Scheduling a summit to conclude the withdrawal negotiations would be a sign of growing confidence among the governments of Europe that an agreement on the U.K.’s exit is close. The pound has risen in recent days on more positive news of the prospects for reaching a settlement, after falling during the summer over fears that the negotiations are at risk of breaking down. The U.K. will leave the EU, with or without a deal, on March 29 next year.

European Commission President Jean-Claude Juncker talks with European Union's chief Brexit negotiator Michel Barnier before a debate on The State of the European Union at the European Parliament in Strasbourg, France, September 12, 2018.  REUTERS/Vincent Kessler © Catalyst Images European Commission President Jean-Claude Juncker talks with European Union's chief Brexit negotiator Michel Barnier before a debate on The State of the European Union at the European Parliament in Strasbourg, France, September 12, 2018. REUTERS/Vincent Kessler

European Commission President Jean-Claude Juncker said Wednesday he welcomed May’s Brexit proposal and would work “day and night” toward reaching a deal with the U.K., though he ruled out her plan to stay in the bloc’s single market for goods while going it alone in services.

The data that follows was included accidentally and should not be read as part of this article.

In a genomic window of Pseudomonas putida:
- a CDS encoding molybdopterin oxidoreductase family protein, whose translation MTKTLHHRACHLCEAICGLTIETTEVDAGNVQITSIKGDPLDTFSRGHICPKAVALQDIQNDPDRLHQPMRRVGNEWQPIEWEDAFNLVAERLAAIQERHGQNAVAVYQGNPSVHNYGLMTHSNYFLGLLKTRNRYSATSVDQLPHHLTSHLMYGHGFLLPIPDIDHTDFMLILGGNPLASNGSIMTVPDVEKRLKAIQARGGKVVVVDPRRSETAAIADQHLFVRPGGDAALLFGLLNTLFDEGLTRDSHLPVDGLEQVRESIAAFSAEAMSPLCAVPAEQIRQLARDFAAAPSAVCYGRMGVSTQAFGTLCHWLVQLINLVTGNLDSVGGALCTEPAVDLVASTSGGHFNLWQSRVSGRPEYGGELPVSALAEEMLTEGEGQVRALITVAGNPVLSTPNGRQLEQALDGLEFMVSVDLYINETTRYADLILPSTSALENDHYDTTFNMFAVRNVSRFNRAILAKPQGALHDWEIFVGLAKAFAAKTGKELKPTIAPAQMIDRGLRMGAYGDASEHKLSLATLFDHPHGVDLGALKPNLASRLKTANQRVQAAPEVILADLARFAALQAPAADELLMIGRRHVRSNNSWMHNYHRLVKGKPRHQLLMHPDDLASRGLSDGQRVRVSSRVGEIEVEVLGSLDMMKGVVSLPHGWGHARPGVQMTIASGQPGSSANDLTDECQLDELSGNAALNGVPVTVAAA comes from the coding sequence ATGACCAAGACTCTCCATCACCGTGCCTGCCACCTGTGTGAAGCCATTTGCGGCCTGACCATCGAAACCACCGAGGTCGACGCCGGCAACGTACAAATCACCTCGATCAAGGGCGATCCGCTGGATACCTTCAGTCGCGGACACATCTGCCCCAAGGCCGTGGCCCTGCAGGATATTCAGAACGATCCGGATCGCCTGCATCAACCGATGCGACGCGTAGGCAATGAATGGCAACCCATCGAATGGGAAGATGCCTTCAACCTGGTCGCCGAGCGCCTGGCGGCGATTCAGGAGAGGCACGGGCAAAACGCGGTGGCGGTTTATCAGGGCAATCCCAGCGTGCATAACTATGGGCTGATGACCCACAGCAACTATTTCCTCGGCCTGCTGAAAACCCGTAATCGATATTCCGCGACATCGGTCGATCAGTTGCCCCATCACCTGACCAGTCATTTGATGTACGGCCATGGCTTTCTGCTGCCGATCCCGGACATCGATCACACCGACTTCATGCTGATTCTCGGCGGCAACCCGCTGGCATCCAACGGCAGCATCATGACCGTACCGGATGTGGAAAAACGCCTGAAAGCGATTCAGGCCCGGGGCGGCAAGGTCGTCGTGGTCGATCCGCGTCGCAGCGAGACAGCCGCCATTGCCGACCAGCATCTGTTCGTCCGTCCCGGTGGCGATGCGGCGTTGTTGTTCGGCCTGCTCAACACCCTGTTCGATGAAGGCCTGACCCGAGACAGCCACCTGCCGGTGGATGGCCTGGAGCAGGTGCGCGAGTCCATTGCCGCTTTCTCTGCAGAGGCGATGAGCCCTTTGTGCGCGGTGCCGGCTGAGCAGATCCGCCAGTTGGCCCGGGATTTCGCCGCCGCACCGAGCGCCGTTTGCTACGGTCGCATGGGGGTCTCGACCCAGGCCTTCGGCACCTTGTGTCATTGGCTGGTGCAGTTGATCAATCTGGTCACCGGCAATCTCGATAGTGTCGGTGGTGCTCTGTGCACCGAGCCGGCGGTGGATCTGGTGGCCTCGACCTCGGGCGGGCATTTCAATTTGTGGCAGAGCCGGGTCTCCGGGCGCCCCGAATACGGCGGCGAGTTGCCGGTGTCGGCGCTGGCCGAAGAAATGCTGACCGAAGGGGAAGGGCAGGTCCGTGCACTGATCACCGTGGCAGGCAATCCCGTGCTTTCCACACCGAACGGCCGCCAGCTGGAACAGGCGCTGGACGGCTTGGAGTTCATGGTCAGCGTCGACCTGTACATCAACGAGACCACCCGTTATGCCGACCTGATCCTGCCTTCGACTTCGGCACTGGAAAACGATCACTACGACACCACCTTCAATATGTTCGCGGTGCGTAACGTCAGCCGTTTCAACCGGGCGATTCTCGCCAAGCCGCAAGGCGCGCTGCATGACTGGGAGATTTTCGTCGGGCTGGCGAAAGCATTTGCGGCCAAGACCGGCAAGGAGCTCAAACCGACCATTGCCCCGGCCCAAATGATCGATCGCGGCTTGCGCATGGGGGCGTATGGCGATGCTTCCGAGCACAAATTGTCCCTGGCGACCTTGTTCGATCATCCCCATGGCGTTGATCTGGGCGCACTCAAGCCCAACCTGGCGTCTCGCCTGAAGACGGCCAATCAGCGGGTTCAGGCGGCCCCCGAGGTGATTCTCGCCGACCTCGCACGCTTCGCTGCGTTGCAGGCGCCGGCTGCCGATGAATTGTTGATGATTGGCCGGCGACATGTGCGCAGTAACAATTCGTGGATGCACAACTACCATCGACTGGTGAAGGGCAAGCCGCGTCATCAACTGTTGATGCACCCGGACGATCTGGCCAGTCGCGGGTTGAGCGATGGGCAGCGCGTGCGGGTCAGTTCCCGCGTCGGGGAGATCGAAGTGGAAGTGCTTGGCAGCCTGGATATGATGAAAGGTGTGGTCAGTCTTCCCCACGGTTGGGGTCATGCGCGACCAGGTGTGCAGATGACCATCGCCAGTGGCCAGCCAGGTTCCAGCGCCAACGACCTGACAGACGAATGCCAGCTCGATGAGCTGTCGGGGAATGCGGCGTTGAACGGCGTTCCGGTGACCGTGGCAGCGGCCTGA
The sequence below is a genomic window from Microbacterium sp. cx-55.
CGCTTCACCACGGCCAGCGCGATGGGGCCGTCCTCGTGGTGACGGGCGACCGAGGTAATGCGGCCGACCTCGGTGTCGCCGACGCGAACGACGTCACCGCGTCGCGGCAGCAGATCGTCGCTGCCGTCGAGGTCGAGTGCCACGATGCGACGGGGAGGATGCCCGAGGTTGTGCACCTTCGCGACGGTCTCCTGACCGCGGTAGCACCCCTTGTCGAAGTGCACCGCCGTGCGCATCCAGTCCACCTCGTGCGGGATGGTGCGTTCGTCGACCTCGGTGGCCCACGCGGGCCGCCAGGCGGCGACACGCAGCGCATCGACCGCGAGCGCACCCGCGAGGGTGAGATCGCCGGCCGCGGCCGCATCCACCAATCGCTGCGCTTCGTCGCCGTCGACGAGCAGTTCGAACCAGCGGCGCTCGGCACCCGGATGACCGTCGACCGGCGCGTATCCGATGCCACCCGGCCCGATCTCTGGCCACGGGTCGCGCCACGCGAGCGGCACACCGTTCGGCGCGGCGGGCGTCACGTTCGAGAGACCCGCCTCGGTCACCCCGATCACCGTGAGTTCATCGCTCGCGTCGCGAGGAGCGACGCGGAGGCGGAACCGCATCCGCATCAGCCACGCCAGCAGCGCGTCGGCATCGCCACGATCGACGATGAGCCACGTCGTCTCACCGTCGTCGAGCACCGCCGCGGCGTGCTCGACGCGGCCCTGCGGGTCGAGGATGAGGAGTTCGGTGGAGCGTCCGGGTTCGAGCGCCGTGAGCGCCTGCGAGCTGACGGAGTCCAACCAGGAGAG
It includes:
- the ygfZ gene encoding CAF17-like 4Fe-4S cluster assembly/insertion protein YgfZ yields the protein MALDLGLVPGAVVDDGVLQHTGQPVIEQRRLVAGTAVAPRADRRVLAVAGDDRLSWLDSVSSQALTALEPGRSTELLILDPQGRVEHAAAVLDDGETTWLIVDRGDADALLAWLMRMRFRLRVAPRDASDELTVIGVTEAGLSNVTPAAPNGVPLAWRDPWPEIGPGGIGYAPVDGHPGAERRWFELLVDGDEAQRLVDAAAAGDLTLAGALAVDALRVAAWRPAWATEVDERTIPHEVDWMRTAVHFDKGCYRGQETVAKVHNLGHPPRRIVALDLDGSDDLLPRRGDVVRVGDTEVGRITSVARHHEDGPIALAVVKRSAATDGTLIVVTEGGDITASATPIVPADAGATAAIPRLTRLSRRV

The pound erased early losses after Juncker’s remarks, made during the annual State of the Union address to the European Parliament in Strasbourg.

To go beyond Brexit sign up to the Brussels Edition, a daily morning briefing on what matters most in the heart of the European Union.

The biggest obstacle still to be resolved in the talks is the question of how to avoid customs checks and police at the border between Northern Ireland and the Irish Republic, once the U.K. has left the bloc. This is seen as critical by both sides, but talks have been deadlocked for months.

The EU’s chief Brexit negotiator, Michel Barnier, has sounded more hopeful of resolving the issue, offering to be flexible in his approach to agreeing the so-called backstop plan to avoid a hard border. Officials have detected some progress recently in talks on the backstop although the two sides remain far from finalizing a plan, according to one person.

Remain supporters holds up a placards and flags of United Kingdom and the European Union outside The Palace of Westminster to show their support for 'Stopping Brexit' in London, Monday, Sept. 10, 2018. (AP Photo/Alastair Grant) © Catalyst Images Remain supporters holds up a placards and flags of United Kingdom and the European Union outside The Palace of Westminster to show their support for 'Stopping Brexit' in London, Monday, Sept. 10, 2018. (AP Photo/Alastair Grant)

One of the people said the special Brexit summit was being lined up for the week of Nov. 12.